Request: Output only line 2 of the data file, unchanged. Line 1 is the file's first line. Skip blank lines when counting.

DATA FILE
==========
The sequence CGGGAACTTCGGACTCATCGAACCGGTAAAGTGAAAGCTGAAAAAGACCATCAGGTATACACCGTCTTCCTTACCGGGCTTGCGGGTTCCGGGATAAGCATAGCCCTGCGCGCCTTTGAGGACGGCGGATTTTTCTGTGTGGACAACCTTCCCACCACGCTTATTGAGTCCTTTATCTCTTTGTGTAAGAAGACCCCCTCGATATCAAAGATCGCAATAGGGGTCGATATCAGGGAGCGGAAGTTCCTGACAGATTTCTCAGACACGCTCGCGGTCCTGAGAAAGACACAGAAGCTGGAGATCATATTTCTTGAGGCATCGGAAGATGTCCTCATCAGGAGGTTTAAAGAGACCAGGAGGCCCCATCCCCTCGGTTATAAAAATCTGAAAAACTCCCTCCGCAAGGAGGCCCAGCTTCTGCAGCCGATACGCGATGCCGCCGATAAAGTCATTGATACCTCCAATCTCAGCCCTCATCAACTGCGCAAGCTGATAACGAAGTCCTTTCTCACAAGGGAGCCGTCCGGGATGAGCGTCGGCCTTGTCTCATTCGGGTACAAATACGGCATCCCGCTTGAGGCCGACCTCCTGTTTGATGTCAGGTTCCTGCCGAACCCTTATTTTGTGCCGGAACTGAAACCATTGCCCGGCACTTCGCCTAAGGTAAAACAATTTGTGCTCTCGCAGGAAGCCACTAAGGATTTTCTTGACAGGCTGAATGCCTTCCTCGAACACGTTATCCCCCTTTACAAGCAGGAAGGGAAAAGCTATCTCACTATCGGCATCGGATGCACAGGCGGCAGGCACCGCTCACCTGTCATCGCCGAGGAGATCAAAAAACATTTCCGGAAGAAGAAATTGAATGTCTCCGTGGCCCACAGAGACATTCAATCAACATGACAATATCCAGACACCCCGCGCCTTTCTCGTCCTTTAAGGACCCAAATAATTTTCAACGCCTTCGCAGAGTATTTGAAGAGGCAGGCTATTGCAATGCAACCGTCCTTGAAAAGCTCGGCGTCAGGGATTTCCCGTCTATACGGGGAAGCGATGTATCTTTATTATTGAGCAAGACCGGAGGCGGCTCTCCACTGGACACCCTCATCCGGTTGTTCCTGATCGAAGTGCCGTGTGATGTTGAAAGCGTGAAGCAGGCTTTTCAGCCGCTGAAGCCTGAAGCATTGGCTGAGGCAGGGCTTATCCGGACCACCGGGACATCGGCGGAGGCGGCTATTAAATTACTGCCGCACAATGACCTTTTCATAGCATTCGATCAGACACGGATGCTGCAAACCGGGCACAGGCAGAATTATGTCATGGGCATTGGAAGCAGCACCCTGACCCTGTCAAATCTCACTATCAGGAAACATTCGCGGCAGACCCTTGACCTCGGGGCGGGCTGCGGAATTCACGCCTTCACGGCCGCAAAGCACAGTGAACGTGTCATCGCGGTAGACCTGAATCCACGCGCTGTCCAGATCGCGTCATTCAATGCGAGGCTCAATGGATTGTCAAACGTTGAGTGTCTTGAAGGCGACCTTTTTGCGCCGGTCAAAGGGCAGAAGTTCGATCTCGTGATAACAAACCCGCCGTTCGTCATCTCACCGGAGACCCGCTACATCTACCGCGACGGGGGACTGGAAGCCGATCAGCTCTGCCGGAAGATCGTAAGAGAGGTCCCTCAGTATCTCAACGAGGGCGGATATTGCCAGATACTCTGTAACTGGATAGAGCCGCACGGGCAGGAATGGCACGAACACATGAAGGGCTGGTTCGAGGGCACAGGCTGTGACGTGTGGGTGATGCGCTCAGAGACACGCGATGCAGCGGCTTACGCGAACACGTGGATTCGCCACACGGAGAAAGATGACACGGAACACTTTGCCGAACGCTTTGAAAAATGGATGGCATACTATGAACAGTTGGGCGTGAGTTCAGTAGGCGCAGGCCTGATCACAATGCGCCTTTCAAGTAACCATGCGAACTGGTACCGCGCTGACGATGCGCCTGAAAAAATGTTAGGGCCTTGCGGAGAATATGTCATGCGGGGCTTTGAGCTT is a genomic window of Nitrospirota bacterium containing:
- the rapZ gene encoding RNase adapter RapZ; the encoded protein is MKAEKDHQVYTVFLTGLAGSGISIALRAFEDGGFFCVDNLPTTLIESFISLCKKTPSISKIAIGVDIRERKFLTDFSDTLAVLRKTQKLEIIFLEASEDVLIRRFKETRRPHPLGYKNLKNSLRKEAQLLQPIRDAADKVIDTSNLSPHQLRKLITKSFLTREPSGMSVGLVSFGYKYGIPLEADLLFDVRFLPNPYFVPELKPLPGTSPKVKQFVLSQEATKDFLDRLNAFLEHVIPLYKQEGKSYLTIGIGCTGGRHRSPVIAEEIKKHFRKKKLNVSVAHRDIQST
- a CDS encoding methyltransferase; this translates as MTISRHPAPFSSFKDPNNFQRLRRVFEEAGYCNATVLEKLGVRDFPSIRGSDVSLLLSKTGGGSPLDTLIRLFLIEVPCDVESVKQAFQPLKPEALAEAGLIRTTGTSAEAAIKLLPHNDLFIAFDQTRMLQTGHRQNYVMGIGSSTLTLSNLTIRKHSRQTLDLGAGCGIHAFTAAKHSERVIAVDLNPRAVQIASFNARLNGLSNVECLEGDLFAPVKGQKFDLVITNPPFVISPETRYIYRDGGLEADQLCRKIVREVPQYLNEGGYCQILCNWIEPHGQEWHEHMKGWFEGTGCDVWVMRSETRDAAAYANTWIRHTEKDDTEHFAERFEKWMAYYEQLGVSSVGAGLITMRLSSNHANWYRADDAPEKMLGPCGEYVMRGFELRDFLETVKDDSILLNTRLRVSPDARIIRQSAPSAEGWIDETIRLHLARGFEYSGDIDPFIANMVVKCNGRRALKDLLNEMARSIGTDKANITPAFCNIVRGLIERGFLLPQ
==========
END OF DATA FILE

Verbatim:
- the rapZ gene encoding RNase adapter RapZ; the encoded protein is MKAEKDHQVYTVFLTGLAGSGISIALRAFEDGGFFCVDNLPTTLIESFISLCKKTPSISKIAIGVDIRERKFLTDFSDTLAVLRKTQKLEIIFLEASEDVLIRRFKETRRPHPLGYKNLKNSLRKEAQLLQPIRDAADKVIDTSNLSPHQLRKLITKSFLTREPSGMSVGLVSFGYKYGIPLEADLLFDVRFLPNPYFVPELKPLPGTSPKVKQFVLSQEATKDFLDRLNAFLEHVIPLYKQEGKSYLTIGIGCTGGRHRSPVIAEEIKKHFRKKKLNVSVAHRDIQST